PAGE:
U.S. insurance buyers who shop in the surplus lines market for hard-to-insure risks will be buying from U.S.-based surplus lines insurers now that Lloyd's of London, a big player in that market, is expected to reduce the amount of business it writes in the United States.

The expected reduction comes on the heels of huge losses in the liability market that have driven some Lloyd's investors, called Names, into bankruptcy. They have been lifted up as examples of London's nouveau poor, or upper class paupers.While most of Lloyd's losses have been on the liability side, the underwriting society has decided to curtail overall losses by reducing activity in a market where heavy losses occur - the property casualty lines of business.

Lloyd's Chairman David Rowland is heading a refurbishing of the famous insurance society's role in the worldwide insurance mart. However, Mr. Roland and Lloyd's counsel have remained tight-lipped about Lloyd's role in the United States' market.

Last year, U.S. insurers paid out $23 billion for catastrophes, including losses from Hurricanes Andrew and Iniki, a winter storm that ripped through the East Coast, and the Chicago flood. So far this year, insurers have paid out $4.5 billion for catastrophes including the World Trade Center bombing. The figure doesn't include the wind, hail and tornadoes that struck Texas Sept. 13, according to the Property Claims Services Division of the American Insurance Services Group in New York.

"For years, Lloyd's tended to be more property inclined. Its appetite increased for general liability five years ago, which has caused some of the syndicates to close," said Joseph Walsh, chairman of American Empire Surplus Insurance Co. in Cincinnati, Ohio.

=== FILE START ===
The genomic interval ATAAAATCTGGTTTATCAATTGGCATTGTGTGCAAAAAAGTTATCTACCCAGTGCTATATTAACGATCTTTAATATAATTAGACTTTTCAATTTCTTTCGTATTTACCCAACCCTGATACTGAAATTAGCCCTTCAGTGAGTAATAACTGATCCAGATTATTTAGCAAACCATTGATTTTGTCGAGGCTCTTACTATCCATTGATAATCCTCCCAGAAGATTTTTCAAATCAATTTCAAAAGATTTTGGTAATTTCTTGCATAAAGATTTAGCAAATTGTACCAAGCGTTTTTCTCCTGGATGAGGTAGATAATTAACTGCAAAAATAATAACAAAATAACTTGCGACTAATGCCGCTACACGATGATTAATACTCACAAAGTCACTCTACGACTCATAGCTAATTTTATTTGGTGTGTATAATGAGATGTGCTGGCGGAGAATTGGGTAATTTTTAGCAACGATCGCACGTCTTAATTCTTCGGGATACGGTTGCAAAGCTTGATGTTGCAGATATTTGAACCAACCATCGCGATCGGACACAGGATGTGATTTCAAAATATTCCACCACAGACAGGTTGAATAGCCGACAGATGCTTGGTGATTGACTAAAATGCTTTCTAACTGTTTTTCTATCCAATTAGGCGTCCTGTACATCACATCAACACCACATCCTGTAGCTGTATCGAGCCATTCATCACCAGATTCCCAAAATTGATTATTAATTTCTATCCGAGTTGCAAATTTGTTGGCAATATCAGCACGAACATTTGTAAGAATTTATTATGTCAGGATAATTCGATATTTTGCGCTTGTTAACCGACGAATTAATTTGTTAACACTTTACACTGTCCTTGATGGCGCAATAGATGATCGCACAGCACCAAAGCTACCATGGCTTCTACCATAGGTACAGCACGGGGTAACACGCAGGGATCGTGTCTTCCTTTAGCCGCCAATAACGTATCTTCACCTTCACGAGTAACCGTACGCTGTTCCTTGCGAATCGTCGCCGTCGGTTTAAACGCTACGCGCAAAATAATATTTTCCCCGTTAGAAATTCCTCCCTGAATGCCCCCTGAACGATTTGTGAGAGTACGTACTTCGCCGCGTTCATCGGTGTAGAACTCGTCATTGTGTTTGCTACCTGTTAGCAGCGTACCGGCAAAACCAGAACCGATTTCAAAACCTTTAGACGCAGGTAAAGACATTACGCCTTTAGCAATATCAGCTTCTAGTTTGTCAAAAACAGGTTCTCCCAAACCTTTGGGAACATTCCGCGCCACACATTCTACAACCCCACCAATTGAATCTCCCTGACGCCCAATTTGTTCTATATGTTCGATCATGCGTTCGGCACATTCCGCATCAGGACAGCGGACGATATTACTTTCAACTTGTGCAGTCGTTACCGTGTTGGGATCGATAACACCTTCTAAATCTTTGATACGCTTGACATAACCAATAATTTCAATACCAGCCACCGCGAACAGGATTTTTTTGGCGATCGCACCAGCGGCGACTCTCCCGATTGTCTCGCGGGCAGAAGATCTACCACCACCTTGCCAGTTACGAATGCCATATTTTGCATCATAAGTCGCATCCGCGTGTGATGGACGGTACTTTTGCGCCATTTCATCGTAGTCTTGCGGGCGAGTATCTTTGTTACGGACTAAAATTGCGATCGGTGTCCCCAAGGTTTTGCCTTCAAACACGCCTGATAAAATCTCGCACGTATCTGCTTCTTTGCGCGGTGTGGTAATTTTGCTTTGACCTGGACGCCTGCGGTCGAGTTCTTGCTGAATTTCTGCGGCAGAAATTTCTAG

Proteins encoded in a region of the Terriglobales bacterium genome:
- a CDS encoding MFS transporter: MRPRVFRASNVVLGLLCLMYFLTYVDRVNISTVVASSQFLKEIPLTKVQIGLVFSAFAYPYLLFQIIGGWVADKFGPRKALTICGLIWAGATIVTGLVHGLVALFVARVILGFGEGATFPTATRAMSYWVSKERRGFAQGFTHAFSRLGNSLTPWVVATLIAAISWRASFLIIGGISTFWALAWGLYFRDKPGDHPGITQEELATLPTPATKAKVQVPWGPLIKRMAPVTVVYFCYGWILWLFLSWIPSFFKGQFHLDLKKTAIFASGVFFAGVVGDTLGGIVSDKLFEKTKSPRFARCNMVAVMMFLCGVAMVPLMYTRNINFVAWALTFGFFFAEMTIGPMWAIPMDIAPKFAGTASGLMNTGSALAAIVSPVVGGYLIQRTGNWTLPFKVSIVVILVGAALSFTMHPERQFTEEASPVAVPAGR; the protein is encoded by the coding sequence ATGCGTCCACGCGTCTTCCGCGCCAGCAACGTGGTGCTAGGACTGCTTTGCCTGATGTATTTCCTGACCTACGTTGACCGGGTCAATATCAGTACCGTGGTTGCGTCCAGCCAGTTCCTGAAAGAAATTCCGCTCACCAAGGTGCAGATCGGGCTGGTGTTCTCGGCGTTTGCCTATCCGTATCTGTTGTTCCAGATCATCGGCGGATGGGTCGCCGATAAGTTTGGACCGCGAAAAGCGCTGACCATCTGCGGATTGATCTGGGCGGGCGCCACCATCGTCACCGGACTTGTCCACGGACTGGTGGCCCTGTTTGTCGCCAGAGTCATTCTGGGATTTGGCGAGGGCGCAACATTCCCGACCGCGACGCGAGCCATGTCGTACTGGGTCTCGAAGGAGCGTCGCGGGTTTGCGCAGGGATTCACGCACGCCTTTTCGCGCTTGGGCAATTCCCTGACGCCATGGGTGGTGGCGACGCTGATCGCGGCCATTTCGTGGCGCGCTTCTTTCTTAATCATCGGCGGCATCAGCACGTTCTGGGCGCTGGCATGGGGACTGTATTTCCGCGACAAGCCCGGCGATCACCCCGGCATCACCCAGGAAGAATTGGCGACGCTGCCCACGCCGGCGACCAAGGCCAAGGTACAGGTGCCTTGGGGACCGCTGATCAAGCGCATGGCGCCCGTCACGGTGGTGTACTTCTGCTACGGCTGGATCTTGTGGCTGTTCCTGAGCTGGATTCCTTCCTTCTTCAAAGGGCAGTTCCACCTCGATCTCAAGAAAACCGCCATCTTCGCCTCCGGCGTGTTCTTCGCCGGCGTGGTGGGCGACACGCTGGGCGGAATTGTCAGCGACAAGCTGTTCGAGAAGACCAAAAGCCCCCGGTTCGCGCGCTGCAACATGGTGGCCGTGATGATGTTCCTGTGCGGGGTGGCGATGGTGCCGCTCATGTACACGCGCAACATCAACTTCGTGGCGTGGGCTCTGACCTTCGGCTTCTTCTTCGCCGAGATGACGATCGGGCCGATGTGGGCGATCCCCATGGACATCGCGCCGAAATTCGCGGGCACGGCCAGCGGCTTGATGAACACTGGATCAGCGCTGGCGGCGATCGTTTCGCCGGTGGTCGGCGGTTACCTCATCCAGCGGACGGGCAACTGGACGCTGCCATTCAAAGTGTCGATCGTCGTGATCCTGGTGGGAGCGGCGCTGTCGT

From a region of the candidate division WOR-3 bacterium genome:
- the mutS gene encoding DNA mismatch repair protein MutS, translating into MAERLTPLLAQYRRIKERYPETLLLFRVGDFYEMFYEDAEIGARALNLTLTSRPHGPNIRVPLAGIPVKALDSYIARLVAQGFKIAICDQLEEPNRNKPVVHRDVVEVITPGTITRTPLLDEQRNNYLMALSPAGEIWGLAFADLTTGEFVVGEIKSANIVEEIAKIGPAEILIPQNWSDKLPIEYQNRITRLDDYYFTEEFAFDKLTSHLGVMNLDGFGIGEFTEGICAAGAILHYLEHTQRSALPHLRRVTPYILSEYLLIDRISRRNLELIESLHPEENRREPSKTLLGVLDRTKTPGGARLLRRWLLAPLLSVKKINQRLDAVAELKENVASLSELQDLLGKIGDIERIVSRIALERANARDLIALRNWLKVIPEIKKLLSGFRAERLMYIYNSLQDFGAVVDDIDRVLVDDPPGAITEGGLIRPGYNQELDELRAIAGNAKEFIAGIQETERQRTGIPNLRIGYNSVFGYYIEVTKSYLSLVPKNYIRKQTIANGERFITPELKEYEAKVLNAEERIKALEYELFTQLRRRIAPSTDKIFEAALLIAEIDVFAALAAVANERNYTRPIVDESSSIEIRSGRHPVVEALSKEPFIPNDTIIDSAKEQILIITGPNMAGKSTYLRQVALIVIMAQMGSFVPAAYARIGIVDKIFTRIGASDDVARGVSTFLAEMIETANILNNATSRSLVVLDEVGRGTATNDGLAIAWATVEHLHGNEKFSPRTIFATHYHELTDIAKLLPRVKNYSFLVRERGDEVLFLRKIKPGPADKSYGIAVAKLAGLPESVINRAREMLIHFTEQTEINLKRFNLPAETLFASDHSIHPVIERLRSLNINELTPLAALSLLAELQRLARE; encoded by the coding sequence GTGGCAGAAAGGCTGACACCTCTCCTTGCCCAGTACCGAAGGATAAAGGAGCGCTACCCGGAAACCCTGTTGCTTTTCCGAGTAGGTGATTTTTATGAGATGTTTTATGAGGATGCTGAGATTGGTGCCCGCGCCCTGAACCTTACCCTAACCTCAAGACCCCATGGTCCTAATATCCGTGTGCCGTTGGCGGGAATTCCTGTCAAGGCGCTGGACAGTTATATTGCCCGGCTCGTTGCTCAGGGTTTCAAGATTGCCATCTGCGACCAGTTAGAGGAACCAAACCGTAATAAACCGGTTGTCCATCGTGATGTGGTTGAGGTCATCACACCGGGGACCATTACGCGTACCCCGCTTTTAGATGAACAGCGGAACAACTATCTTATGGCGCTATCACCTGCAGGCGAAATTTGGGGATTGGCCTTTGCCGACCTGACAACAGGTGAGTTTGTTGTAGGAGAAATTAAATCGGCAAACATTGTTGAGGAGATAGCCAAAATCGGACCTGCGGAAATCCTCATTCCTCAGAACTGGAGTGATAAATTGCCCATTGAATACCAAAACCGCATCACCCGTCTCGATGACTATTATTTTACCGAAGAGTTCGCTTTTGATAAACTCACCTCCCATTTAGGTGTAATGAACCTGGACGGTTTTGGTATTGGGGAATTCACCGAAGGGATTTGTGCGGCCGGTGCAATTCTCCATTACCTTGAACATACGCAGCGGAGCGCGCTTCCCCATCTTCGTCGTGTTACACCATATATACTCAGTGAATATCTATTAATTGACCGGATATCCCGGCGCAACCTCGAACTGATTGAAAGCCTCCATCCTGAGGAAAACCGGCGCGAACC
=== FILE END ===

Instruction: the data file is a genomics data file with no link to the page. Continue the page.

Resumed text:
"Lloyd's capacity is going to shrink. If it were to diminish by a significant amount, the rest of surplus lines would have to step up to the line and take over," Mr. Walsh said.

However, general liability, unlike property casualty insurance, is expected to be snapped up by the standard market, where most insurance is written, Mr. Walsh said. "The general liability standard market is still extremely competitive," he said.

Others in the surplus lines industry said their counterparts should temper their enthusiasm about Lloyd's business strategy. Lloyd's is "in the middle of a new strategy. Before a prognosis can be given we'll have to let time run its course," said Ralph Palmieri, president and chief operating officer of First State Insurance Co. in Boston.

Surplus lines insurers say they have enough financial backing to handle the expected influx of business. Experts can't estimate how much new business the U.S. surplus lines would get because no one knows how much business Lloyd's does in this country on a surplus lines basis.

Still, there are surplus insurers who say they will avoid taking on any new property catastrophe insurance. "We're going to hold our position not to write any property catastrophe. It is our philosophy that if you can't get sufficient catastrophe reinsurance, avoid it all together," said Gordon Hoyt, president of Hermitage Group in White Plains, N.Y.

Insurers' inability to find sufficient protection for the catastrophe insurance they provide is another problem that is leading to the overall shortage of catastrophe property coverage.